22. @Bite Size Vegan I'm 21 and I started smoking when I was 16 more or less. During these years I've tried to quit several times, but always failed after a few days. Then some time ago I tried with the famous Allen Carr's book…I failed anyway, despite I agreed with his reasons!
    Recently (about three months ago) I went vegan, and later on I realized what Carr was trying to say in his book: how disgusting it was to smoke, and I just quit. Today I don't feeI any desire to smoke a cigarette because it would be too sick for me, no joke!
    I think what happened to me might have something to do with the overly intense flavors that omnivore diet has. Flavors that are so overwhelming that our tastebuds can't feel nothing, like a drug!

  23. I quit smoking cigarettes the same day I went vegan because of the whole animal experimentation thing. I did smoke a puff or two afterwards but always because I was a)slightly drunk, and b) curious about how they would taste the longer I was vegan. The answer is: fucking disgusting.
    Didn't stop smoking weed though.

  24. I'm grateful for the Dutch subtitles, otherwise I don't think my mother would understand the whole video. She's trying to quit smoking and I hope this nugget of info will motivate her some more 🙂 Bedankt!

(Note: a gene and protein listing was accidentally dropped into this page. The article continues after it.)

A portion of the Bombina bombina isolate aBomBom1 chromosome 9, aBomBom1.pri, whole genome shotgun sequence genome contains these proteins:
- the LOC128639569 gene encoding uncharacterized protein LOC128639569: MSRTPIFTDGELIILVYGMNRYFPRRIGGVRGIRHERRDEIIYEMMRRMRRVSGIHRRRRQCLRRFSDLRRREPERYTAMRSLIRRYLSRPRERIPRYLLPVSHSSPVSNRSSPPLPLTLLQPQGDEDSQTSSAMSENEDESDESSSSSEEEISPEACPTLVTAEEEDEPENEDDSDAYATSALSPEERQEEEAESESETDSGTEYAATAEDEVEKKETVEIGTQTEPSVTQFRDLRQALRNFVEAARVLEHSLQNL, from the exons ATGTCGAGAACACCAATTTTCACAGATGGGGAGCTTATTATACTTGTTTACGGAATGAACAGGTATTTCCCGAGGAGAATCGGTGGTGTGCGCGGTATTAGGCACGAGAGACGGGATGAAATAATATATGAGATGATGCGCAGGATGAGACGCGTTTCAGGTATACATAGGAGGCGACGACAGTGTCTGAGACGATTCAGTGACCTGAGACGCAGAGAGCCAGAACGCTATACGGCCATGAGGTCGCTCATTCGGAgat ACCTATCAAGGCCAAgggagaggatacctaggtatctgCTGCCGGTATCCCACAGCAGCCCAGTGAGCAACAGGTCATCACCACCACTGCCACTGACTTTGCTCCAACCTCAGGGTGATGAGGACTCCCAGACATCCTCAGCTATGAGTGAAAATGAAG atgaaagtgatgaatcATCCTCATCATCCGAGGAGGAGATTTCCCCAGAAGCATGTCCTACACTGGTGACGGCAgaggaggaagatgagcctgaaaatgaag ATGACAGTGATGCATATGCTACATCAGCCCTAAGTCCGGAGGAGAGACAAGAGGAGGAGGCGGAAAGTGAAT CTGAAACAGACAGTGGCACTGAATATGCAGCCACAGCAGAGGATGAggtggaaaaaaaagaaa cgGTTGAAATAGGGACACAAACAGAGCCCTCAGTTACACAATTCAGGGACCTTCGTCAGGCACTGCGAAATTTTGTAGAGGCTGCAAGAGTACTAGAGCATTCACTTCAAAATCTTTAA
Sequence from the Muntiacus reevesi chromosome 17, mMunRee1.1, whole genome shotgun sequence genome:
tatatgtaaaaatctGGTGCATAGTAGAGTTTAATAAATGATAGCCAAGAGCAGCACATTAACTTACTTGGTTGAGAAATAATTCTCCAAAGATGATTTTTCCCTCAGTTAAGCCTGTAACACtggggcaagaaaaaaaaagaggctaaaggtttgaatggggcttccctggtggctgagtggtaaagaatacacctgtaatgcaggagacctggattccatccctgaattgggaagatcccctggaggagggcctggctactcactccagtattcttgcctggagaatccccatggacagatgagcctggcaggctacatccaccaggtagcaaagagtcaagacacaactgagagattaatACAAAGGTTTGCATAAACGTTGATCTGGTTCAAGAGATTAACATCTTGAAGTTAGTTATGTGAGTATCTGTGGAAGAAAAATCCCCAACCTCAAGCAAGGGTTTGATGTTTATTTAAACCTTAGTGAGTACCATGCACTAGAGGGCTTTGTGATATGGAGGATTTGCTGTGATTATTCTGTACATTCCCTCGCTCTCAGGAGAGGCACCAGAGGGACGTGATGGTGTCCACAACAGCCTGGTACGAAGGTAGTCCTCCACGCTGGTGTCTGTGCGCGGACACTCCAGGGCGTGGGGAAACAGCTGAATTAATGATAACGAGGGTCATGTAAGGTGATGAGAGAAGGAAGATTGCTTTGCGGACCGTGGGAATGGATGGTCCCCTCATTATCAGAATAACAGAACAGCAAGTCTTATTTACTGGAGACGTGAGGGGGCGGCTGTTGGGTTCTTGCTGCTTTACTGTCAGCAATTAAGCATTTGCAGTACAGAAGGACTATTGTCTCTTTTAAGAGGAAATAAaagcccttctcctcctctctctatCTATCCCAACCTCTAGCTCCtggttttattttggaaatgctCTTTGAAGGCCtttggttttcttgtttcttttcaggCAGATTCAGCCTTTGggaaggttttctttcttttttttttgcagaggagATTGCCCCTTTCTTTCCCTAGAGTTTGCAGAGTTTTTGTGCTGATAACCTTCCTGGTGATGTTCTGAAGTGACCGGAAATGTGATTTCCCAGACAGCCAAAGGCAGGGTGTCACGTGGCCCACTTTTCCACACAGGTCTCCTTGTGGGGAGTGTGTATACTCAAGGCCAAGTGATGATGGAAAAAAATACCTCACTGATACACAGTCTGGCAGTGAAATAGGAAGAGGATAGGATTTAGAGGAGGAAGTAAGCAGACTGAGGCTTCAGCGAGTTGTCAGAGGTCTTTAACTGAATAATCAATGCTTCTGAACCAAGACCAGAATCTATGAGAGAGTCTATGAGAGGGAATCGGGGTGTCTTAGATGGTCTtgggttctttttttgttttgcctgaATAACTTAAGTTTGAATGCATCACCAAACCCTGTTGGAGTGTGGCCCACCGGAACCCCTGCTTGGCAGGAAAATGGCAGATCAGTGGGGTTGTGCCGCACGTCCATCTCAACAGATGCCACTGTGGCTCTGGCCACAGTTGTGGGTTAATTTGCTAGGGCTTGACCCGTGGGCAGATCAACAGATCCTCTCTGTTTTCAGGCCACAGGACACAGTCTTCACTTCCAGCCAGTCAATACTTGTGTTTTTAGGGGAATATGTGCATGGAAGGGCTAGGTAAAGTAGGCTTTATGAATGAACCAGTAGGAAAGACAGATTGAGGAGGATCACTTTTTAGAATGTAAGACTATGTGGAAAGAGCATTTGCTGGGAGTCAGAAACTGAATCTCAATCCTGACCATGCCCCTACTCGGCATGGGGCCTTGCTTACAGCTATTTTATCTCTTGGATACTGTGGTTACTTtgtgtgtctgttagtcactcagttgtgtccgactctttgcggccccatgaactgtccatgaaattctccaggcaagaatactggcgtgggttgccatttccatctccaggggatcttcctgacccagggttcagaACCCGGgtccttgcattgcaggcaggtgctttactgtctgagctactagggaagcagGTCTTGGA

25. Actually pure tabbaco used in ceremonies as a cleanser has benificial properties to eliminating toxins and parasites for the body and spirit, see mapacho tabbaco from Peru. So no not all tabbaco has a negative imprint. I don't smoke I use tabbaco as a cleanser. What's yours take on trek bars? They are meant to be vegan but they contain the dreaded "natural flavourings" label.

  26. Thx for this. imho NO ITS NOT VEGAN. Animals are tormented and killed as many are used to be experimented on to test cigarettes.

  27. emily, no one goes vegan for their health. they go plant based. no one goes vegan for the environment. again, they go plant based.

    if you're smoking you're not vegan. harden the fuck up and quit. you don't need it to survive.

  28. Thank you for video!
    I`m vegan and I vape. According to what I know, vaping doesn`t hurt animals. However, it was very informative video for me and my friend-smoker!